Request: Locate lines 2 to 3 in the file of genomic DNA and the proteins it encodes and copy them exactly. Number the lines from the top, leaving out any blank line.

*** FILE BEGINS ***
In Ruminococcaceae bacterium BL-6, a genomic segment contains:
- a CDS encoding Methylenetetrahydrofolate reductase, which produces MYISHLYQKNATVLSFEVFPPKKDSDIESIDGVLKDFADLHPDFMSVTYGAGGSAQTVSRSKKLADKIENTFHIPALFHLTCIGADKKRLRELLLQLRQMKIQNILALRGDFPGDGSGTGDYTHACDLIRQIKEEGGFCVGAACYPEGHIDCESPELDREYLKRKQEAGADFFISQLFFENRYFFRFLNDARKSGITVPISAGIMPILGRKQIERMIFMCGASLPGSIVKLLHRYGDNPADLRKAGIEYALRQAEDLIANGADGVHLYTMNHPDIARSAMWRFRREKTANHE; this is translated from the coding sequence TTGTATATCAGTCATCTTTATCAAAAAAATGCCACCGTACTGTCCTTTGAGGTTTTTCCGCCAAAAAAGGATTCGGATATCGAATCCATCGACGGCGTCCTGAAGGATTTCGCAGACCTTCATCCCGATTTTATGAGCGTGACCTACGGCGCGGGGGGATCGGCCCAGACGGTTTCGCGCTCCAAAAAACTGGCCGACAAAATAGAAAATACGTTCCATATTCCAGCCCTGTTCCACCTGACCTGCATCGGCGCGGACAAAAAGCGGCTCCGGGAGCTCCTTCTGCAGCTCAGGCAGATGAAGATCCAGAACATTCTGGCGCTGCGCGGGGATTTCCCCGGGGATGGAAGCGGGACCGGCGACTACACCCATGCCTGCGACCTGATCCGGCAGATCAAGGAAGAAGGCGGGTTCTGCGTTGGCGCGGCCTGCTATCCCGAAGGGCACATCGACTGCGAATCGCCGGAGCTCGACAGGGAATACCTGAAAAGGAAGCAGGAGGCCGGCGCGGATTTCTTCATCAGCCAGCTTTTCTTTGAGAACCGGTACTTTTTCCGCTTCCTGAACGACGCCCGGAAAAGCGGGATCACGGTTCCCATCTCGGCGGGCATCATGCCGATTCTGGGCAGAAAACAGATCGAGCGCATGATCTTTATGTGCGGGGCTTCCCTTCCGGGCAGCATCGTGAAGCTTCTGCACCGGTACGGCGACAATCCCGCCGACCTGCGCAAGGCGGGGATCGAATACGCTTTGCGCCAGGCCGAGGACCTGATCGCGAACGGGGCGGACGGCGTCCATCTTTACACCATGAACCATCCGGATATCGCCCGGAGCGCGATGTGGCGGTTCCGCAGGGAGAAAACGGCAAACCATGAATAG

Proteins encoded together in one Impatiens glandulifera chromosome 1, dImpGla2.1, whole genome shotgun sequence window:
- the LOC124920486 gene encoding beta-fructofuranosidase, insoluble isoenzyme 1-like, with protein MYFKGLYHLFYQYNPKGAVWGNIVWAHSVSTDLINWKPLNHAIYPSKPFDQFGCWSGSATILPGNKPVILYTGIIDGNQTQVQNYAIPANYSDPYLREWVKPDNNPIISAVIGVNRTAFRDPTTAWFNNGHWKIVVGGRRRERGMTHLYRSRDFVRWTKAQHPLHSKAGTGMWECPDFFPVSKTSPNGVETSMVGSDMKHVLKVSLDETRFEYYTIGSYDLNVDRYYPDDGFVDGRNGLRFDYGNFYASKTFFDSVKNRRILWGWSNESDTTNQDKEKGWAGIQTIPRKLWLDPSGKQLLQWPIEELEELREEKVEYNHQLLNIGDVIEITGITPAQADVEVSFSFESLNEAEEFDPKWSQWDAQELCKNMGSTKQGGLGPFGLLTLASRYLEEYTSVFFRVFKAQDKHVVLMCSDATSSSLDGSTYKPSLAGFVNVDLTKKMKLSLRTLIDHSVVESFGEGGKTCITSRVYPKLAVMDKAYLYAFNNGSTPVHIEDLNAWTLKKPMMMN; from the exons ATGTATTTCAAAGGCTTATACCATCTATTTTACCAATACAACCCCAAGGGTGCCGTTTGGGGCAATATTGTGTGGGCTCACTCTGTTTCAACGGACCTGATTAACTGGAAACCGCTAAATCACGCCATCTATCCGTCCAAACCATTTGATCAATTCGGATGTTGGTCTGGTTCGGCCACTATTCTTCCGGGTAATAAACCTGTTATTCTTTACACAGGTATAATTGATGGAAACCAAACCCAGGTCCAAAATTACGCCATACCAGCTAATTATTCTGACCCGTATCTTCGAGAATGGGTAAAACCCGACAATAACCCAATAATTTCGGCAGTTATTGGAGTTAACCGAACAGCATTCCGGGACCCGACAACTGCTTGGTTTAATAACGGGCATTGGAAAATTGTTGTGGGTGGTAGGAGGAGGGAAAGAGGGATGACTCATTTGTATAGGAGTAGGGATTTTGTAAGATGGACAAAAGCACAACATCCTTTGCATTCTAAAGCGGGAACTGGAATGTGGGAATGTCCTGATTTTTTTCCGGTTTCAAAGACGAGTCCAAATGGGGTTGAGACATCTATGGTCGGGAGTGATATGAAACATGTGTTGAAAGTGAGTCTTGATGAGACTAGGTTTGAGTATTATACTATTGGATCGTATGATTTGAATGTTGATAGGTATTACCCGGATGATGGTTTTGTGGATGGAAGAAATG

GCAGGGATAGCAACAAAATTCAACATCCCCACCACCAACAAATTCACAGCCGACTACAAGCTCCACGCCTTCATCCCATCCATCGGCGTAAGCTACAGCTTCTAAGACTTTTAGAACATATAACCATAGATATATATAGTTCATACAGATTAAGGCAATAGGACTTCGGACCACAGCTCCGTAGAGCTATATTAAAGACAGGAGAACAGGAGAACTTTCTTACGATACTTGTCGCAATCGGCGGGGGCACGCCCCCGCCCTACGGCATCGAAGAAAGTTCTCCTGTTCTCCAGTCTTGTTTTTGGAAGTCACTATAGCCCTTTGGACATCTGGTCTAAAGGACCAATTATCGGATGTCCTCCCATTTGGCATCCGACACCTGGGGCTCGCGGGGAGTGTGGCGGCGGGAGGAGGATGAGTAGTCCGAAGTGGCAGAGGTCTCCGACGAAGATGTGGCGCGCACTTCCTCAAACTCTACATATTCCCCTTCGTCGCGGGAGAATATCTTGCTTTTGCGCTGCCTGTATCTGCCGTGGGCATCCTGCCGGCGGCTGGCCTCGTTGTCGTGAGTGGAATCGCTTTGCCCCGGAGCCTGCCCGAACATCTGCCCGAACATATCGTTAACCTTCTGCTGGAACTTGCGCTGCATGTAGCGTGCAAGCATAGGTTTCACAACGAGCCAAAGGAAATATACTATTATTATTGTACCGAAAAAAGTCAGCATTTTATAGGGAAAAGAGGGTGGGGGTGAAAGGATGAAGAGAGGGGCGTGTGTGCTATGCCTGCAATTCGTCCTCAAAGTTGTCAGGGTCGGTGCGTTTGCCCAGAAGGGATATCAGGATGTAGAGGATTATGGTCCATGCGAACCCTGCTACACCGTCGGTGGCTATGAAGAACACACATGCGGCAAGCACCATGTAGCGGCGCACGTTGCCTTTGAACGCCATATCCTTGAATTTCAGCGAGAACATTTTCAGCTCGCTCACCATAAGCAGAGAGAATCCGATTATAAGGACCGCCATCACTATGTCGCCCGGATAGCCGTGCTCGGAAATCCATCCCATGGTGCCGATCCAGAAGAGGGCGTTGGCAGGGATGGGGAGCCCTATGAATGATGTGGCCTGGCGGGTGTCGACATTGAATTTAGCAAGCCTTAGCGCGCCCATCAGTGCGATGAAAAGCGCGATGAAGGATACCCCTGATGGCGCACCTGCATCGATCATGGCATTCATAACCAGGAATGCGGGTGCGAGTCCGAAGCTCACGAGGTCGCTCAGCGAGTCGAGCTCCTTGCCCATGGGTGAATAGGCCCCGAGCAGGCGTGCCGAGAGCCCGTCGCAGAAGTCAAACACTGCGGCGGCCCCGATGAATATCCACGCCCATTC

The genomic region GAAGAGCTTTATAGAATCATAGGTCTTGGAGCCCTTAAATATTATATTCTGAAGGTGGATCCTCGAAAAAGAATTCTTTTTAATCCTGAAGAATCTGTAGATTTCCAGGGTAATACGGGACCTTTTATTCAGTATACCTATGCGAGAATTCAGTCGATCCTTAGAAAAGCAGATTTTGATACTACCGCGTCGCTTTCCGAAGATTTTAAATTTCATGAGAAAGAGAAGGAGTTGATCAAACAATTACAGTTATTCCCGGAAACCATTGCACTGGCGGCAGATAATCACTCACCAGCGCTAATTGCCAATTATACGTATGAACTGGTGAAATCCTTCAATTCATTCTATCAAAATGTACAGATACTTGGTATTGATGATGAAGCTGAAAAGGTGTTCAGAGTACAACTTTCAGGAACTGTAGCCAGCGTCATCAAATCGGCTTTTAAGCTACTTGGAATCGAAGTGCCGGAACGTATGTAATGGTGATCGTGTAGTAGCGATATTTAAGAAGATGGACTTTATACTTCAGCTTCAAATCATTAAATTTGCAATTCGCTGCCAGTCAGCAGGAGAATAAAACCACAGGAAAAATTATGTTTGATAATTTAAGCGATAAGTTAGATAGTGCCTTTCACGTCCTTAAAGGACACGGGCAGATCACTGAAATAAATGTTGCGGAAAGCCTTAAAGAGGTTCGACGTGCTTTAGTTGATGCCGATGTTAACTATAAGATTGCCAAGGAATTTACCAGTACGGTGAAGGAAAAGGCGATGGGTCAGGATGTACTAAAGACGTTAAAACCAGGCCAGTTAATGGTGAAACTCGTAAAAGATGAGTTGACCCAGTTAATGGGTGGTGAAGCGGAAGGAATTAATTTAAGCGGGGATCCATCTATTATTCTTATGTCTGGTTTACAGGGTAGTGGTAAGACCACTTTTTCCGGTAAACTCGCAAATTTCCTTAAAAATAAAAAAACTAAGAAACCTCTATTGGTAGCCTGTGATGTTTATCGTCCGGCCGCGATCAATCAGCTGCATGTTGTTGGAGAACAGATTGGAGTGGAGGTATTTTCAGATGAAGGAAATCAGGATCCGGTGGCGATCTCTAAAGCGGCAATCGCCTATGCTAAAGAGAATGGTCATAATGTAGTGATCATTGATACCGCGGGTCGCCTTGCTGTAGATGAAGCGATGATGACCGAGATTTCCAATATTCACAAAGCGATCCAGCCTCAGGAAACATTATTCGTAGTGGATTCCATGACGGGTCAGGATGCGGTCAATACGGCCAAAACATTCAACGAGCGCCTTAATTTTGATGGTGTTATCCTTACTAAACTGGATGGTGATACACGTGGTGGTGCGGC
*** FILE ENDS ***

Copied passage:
- a CDS encoding Methylenetetrahydrofolate reductase, which produces MYISHLYQKNATVLSFEVFPPKKDSDIESIDGVLKDFADLHPDFMSVTYGAGGSAQTVSRSKKLADKIENTFHIPALFHLTCIGADKKRLRELLLQLRQMKIQNILALRGDFPGDGSGTGDYTHACDLIRQIKEEGGFCVGAACYPEGHIDCESPELDREYLKRKQEAGADFFISQLFFENRYFFRFLNDARKSGITVPISAGIMPILGRKQIERMIFMCGASLPGSIVKLLHRYGDNPADLRKAGIEYALRQAEDLIANGADGVHLYTMNHPDIARSAMWRFRREKTANHE; this is translated from the coding sequence TTGTATATCAGTCATCTTTATCAAAAAAATGCCACCGTACTGTCCTTTGAGGTTTTTCCGCCAAAAAAGGATTCGGATATCGAATCCATCGACGGCGTCCTGAAGGATTTCGCAGACCTTCATCCCGATTTTATGAGCGTGACCTACGGCGCGGGGGGATCGGCCCAGACGGTTTCGCGCTCCAAAAAACTGGCCGACAAAATAGAAAATACGTTCCATATTCCAGCCCTGTTCCACCTGACCTGCATCGGCGCGGACAAAAAGCGGCTCCGGGAGCTCCTTCTGCAGCTCAGGCAGATGAAGATCCAGAACATTCTGGCGCTGCGCGGGGATTTCCCCGGGGATGGAAGCGGGACCGGCGACTACACCCATGCCTGCGACCTGATCCGGCAGATCAAGGAAGAAGGCGGGTTCTGCGTTGGCGCGGCCTGCTATCCCGAAGGGCACATCGACTGCGAATCGCCGGAGCTCGACAGGGAATACCTGAAAAGGAAGCAGGAGGCCGGCGCGGATTTCTTCATCAGCCAGCTTTTCTTTGAGAACCGGTACTTTTTCCGCTTCCTGAACGACGCCCGGAAAAGCGGGATCACGGTTCCCATCTCGGCGGGCATCATGCCGATTCTGGGCAGAAAACAGATCGAGCGCATGATCTTTATGTGCGGGGCTTCCCTTCCGGGCAGCATCGTGAAGCTTCTGCACCGGTACGGCGACAATCCCGCCGACCTGCGCAAGGCGGGGATCGAATACGCTTTGCGCCAGGCCGAGGACCTGATCGCGAACGGGGCGGACGGCGTCCATCTTTACACCATGAACCATCCGGATATCGCCCGGAGCGCGATGTGGCGGTTCCGCAGGGAGAAAACGGCAAACCATGAATAG

Proteins encoded together in one Impatiens glandulifera chromosome 1, dImpGla2.1, whole genome shotgun sequence window: